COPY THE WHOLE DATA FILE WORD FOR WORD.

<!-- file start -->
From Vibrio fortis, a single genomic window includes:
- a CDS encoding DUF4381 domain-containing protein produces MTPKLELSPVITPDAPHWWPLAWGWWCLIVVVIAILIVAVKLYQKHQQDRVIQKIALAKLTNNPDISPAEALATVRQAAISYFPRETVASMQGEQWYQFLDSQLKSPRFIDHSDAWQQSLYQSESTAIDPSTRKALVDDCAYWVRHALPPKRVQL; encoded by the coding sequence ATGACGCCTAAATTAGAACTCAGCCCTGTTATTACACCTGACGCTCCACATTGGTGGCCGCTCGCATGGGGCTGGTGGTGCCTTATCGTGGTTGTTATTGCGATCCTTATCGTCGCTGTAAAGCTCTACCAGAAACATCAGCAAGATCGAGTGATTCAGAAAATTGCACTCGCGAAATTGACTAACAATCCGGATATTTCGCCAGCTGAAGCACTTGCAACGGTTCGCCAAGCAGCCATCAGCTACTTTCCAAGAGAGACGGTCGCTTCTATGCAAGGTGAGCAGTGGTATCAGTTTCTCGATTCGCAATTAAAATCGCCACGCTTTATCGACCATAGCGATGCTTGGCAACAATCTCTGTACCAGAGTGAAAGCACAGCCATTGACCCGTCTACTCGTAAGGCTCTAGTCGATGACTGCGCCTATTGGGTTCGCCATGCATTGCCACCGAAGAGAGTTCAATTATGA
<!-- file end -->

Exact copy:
From Vibrio fortis, a single genomic window includes:
- a CDS encoding DUF4381 domain-containing protein produces MTPKLELSPVITPDAPHWWPLAWGWWCLIVVVIAILIVAVKLYQKHQQDRVIQKIALAKLTNNPDISPAEALATVRQAAISYFPRETVASMQGEQWYQFLDSQLKSPRFIDHSDAWQQSLYQSESTAIDPSTRKALVDDCAYWVRHALPPKRVQL; encoded by the coding sequence ATGACGCCTAAATTAGAACTCAGCCCTGTTATTACACCTGACGCTCCACATTGGTGGCCGCTCGCATGGGGCTGGTGGTGCCTTATCGTGGTTGTTATTGCGATCCTTATCGTCGCTGTAAAGCTCTACCAGAAACATCAGCAAGATCGAGTGATTCAGAAAATTGCACTCGCGAAATTGACTAACAATCCGGATATTTCGCCAGCTGAAGCACTTGCAACGGTTCGCCAAGCAGCCATCAGCTACTTTCCAAGAGAGACGGTCGCTTCTATGCAAGGTGAGCAGTGGTATCAGTTTCTCGATTCGCAATTAAAATCGCCACGCTTTATCGACCATAGCGATGCTTGGCAACAATCTCTGTACCAGAGTGAAAGCACAGCCATTGACCCGTCTACTCGTAAGGCTCTAGTCGATGACTGCGCCTATTGGGTTCGCCATGCATTGCCACCGAAGAGAGTTCAATTATGA